Saskatchewan Premier Brad Wall says U.S. President Barack Obama’s “likely denial” of Keystone XL pipeline would be a political nod to interest groups and Hollywood, and damage Canada-U.S. relations.

Last month, U.S. Republican Senator John Hoeven, a supporter of the TransCanada project, predicted Obama would reject the $8-billion pipeline when Congress went on break in August. 

Wall told CTV’s Power Play on Monday that such a decision would hurt the long-standing relationship between Canada and the U.S.

“It will be a strictly a political nod to NGOs and maybe Hollywood, or other interest groups that the president wants to support. I don’t think it’ll be good for the relationship,” Wall said.

“I don’t think this presidency’s been very good for the relationship.”

According to a Canadian Press report on Monday, TransCanada is has begun planning its response to the anticipated rejection of the controversy-plagued project. While the company is publicly expressing hope that Obama might approve the pipeline, sources close to the project told the Canadian Press that they feel rejection is likely.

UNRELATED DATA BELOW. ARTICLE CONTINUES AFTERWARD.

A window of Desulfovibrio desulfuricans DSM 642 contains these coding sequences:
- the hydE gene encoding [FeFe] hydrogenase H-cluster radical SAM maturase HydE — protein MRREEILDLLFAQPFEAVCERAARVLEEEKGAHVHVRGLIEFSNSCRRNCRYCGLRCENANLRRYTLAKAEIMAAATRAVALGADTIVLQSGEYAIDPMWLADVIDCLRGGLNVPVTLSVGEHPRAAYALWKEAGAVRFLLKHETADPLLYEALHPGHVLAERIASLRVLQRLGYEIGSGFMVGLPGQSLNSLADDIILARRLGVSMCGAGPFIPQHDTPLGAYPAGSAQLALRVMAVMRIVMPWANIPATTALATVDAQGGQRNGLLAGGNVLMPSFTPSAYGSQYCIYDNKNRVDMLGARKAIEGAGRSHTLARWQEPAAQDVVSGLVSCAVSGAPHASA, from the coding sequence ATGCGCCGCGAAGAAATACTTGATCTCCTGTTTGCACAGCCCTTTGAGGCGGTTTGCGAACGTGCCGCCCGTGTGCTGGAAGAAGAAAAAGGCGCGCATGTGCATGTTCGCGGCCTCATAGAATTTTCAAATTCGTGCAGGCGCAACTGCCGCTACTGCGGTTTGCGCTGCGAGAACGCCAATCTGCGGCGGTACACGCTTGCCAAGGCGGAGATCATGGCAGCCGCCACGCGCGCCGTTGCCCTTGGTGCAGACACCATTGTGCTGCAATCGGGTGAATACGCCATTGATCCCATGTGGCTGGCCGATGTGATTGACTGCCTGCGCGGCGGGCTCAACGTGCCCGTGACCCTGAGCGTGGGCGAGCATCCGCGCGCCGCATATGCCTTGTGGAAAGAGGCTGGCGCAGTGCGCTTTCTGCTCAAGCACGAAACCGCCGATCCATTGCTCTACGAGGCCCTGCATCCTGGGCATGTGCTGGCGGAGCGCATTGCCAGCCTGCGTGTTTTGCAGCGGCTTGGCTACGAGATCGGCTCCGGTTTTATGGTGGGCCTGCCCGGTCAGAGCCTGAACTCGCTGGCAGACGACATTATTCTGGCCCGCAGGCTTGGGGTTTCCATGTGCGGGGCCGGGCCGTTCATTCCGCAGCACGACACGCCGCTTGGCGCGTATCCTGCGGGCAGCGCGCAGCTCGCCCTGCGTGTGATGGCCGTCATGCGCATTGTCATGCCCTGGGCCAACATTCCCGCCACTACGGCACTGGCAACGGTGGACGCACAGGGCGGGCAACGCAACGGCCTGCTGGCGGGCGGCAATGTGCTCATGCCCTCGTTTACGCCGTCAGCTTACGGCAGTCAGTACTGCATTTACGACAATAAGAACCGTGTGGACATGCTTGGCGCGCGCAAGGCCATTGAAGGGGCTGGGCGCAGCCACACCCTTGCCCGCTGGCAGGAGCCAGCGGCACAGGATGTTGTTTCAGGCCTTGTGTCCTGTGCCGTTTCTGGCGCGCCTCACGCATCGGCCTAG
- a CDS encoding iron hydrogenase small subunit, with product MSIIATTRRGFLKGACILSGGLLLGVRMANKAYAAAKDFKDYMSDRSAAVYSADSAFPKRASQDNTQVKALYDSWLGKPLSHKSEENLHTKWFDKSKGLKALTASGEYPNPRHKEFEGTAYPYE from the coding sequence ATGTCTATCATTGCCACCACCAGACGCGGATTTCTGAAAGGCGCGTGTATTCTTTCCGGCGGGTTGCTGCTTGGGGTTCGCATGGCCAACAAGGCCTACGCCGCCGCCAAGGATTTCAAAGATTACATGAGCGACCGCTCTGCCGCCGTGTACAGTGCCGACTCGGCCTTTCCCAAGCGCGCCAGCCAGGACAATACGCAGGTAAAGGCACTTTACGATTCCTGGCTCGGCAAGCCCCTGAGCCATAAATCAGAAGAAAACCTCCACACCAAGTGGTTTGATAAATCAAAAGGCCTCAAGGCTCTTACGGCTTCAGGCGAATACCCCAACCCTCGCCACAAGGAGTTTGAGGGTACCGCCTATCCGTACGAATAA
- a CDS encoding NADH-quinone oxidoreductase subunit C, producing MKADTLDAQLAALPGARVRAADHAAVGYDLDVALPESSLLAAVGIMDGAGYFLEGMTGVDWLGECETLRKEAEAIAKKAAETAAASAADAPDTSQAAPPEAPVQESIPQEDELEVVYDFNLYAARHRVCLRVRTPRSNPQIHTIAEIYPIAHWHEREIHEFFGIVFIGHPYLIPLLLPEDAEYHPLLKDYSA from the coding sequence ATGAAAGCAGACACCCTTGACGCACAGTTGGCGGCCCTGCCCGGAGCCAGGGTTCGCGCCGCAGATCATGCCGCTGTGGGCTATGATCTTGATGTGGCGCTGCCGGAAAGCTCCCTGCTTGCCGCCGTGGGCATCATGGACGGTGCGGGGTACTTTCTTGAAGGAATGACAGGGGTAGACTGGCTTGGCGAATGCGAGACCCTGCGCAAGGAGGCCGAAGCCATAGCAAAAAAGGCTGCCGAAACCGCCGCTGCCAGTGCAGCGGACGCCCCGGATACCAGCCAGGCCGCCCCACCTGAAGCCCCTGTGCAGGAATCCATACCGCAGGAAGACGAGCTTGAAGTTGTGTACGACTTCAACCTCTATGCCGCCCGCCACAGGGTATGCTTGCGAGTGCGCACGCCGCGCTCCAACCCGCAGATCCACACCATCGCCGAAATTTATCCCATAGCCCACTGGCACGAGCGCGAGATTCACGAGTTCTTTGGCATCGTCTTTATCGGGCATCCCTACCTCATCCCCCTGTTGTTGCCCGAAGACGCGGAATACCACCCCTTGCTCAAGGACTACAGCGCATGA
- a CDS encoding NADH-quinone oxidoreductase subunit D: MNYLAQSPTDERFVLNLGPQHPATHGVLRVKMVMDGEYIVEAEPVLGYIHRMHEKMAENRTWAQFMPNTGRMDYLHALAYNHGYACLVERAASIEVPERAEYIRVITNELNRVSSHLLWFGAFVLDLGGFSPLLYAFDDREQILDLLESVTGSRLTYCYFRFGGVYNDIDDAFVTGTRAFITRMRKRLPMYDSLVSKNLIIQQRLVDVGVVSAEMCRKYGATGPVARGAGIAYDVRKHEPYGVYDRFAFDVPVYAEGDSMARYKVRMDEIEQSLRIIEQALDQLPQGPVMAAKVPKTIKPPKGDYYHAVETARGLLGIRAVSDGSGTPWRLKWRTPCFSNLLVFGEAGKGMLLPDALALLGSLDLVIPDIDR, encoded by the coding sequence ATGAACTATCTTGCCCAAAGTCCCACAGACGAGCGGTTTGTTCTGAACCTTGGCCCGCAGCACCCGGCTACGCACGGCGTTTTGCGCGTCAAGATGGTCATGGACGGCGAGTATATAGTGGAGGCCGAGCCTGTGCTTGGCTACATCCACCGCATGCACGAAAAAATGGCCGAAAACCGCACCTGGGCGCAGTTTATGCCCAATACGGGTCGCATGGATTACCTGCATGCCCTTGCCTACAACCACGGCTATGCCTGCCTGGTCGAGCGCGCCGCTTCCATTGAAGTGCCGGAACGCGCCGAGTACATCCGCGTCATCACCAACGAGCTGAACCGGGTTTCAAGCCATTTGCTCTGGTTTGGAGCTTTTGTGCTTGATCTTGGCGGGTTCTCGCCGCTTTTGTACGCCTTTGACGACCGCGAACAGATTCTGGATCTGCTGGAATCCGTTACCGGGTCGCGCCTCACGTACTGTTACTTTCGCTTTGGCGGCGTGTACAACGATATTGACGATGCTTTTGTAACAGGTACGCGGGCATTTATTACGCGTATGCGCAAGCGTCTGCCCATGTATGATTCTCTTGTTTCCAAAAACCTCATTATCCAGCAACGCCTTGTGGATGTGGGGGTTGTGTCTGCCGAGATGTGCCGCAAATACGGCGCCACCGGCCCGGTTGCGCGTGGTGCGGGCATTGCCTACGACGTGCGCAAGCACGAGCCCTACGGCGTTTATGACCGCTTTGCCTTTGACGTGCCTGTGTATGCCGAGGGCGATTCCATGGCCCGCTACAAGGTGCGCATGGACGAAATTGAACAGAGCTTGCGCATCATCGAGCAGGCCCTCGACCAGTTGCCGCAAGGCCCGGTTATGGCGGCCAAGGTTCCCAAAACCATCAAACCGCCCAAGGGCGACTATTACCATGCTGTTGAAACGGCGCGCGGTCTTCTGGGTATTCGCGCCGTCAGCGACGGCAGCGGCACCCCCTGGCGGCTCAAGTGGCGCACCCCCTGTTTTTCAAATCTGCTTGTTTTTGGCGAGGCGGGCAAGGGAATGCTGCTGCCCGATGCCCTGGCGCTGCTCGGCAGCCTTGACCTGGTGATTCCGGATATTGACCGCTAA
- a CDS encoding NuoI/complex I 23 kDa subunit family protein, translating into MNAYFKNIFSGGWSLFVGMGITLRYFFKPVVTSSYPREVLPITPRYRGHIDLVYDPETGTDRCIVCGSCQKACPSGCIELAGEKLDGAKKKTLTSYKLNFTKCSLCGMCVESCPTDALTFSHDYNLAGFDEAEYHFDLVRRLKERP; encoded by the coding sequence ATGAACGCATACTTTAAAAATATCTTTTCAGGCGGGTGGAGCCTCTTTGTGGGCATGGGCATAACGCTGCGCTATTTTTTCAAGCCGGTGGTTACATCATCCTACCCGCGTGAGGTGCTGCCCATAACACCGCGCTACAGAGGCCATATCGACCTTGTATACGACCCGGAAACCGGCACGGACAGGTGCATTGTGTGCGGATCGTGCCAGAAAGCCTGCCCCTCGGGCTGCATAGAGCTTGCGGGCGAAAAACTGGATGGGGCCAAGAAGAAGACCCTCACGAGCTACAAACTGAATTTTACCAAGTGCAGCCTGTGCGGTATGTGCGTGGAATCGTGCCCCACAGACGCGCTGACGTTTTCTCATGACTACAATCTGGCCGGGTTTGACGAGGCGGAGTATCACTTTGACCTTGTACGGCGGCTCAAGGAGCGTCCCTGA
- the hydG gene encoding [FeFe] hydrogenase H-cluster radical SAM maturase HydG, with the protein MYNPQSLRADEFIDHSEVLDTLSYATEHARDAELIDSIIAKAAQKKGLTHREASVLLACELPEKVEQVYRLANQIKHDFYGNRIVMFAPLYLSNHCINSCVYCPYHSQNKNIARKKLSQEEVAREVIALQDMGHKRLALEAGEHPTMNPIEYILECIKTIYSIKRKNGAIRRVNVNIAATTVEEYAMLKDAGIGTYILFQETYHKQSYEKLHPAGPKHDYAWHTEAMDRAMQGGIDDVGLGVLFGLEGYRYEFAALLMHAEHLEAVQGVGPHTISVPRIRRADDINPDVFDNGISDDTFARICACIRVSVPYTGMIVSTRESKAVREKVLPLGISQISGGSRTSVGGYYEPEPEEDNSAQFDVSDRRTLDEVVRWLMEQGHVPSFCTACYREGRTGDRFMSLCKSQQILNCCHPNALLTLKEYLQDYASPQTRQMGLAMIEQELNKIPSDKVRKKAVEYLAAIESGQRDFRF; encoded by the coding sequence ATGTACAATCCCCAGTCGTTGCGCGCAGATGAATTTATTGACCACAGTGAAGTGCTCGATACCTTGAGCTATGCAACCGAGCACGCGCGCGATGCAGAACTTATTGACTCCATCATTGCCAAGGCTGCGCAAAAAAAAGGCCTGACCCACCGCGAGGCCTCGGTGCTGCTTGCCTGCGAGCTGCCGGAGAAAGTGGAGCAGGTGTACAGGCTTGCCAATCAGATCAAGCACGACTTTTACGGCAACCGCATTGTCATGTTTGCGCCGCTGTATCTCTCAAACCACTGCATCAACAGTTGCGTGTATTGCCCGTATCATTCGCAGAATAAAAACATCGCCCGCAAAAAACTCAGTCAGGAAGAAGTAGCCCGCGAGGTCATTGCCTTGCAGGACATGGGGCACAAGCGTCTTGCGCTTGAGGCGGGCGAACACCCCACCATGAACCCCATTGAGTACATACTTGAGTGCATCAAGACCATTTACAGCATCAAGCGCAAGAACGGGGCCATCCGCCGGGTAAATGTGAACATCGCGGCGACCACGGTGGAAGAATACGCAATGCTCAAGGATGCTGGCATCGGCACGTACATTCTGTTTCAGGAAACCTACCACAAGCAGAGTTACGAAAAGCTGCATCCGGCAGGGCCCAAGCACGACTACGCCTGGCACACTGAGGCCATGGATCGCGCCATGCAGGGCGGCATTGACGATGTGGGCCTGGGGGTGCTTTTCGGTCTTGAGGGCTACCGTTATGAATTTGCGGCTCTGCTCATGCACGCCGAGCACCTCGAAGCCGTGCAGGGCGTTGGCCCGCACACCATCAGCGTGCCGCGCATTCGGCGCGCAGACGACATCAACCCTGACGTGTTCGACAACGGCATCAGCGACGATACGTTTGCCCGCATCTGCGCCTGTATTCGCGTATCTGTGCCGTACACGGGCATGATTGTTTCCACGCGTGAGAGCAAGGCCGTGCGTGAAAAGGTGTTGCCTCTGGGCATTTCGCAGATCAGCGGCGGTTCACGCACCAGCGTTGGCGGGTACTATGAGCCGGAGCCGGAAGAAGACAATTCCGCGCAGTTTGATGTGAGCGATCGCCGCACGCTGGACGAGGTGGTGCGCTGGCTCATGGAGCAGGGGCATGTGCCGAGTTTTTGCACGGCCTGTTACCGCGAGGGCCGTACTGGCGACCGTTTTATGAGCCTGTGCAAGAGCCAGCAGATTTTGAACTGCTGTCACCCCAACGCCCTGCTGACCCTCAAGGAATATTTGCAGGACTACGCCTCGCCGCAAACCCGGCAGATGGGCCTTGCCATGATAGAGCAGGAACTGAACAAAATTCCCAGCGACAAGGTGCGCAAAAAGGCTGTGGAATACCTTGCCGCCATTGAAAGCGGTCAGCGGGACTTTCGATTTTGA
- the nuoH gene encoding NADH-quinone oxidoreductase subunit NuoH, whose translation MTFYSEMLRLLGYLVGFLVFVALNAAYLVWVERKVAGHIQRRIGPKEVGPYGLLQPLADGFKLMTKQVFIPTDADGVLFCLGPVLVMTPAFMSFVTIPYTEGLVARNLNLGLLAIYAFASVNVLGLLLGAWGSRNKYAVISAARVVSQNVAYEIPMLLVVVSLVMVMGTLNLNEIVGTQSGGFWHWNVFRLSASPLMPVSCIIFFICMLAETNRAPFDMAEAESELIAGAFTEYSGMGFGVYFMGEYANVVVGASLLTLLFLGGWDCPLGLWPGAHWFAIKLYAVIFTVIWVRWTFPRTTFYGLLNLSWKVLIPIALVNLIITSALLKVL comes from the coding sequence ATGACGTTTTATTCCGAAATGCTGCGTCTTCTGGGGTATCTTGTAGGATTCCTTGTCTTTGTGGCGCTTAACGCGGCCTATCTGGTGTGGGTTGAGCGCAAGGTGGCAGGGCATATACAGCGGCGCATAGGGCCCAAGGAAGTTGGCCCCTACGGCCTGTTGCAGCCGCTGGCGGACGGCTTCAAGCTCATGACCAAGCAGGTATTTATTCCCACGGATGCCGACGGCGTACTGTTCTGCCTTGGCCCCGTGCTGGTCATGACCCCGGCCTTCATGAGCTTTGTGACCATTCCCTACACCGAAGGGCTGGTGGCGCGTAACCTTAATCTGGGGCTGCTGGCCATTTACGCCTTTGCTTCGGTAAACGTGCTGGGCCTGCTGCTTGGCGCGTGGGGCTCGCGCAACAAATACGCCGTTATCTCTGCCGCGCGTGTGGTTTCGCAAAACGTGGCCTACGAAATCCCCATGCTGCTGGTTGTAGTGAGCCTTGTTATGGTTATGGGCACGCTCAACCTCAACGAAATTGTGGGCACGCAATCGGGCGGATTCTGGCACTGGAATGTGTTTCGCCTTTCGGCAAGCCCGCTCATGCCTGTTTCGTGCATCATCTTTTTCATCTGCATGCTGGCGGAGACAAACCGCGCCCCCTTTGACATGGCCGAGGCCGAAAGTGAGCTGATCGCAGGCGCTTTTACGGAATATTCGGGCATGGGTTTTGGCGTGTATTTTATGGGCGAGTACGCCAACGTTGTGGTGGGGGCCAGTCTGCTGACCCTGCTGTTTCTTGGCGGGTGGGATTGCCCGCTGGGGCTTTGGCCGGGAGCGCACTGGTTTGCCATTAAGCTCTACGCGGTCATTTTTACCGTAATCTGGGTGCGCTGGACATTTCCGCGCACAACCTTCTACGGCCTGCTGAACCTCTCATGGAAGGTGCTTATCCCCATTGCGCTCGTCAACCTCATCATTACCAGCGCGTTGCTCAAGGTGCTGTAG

On McQuaig comments: ‘Words matter’

Wall also reacted to controversial remarks from NDP star candidate Linda McQuaig, who last week said in an interview that in order for Canada to meet its climate change targets, "a lot of the oilsands oil may have to stay in the ground."

“Words matter in an election campaign and if someone that’s been touted as a front bencher and, I guess potentially a cabinet minister, uses words to that effect, there’s going to be a need for a clarification,” said Wall. “I’m hoping that common sense prevails with all three parties with respect to energy transportation.”

Since the comments, NDP Leader Tom Mulcair has tried to brush off McQuaig’s remarks, reiterating his party’s support for developing natural resources and creating markets for them as long as there are proper environmental reviews and safeguards are in place.

Don’t drag ‘innocent’ provinces into election battle

Wall said he hopes a political spat that erupted between Conservative Leader Stephen Harper and the Alberta and Ontario premiers last week does not affect other provinces.

“If the prime minister and the premiers are going to go at it, I hope that other innocent provinces aren’t dragged into the debate,” said Wall.

Last week, Harper blasted Ontario Liberal Premier Kathleen Wynne for her hopes to enhance the Ontario pension plan. He also targeted Alberta NDP Premier Rachel Notley for her decision to raise corporate and income taxes.

While Wall couldn’t remember a time when a prime minister battled it out with premiers during an election campaign, he said he doesn’t think the recent events will affect the long-term relationship between the provinces and federal government.

“I don’t think a campaign precludes the fact that, after it’s all over, that a constructive bilateral can’t continue for each of us with the federal government.”